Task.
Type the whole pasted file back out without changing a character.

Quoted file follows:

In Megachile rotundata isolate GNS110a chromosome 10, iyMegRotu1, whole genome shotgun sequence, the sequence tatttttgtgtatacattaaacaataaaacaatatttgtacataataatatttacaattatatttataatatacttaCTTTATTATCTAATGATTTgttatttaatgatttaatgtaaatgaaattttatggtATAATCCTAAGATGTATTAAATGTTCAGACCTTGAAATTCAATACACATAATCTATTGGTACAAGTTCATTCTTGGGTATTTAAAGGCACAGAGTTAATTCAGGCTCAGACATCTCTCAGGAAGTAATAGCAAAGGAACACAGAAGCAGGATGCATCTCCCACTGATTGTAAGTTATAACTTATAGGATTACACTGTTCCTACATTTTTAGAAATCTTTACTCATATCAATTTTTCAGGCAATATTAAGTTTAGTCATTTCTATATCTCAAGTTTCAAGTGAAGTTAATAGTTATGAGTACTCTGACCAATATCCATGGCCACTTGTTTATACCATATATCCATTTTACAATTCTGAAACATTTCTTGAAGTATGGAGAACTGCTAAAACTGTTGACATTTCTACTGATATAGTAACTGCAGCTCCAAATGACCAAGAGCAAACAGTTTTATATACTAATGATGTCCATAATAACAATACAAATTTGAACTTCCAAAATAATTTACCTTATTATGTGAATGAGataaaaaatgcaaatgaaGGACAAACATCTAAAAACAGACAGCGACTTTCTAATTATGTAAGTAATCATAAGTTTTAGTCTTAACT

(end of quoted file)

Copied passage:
In Megachile rotundata isolate GNS110a chromosome 10, iyMegRotu1, whole genome shotgun sequence, the sequence tatttttgtgtatacattaaacaataaaacaatatttgtacataataatatttacaattatatttataatatacttaCTTTATTATCTAATGATTTgttatttaatgatttaatgtaaatgaaattttatggtATAATCCTAAGATGTATTAAATGTTCAGACCTTGAAATTCAATACACATAATCTATTGGTACAAGTTCATTCTTGGGTATTTAAAGGCACAGAGTTAATTCAGGCTCAGACATCTCTCAGGAAGTAATAGCAAAGGAACACAGAAGCAGGATGCATCTCCCACTGATTGTAAGTTATAACTTATAGGATTACACTGTTCCTACATTTTTAGAAATCTTTACTCATATCAATTTTTCAGGCAATATTAAGTTTAGTCATTTCTATATCTCAAGTTTCAAGTGAAGTTAATAGTTATGAGTACTCTGACCAATATCCATGGCCACTTGTTTATACCATATATCCATTTTACAATTCTGAAACATTTCTTGAAGTATGGAGAACTGCTAAAACTGTTGACATTTCTACTGATATAGTAACTGCAGCTCCAAATGACCAAGAGCAAACAGTTTTATATACTAATGATGTCCATAATAACAATACAAATTTGAACTTCCAAAATAATTTACCTTATTATGTGAATGAGataaaaaatgcaaatgaaGGACAAACATCTAAAAACAGACAGCGACTTTCTAATTATGTAAGTAATCATAAGTTTTAGTCTTAACT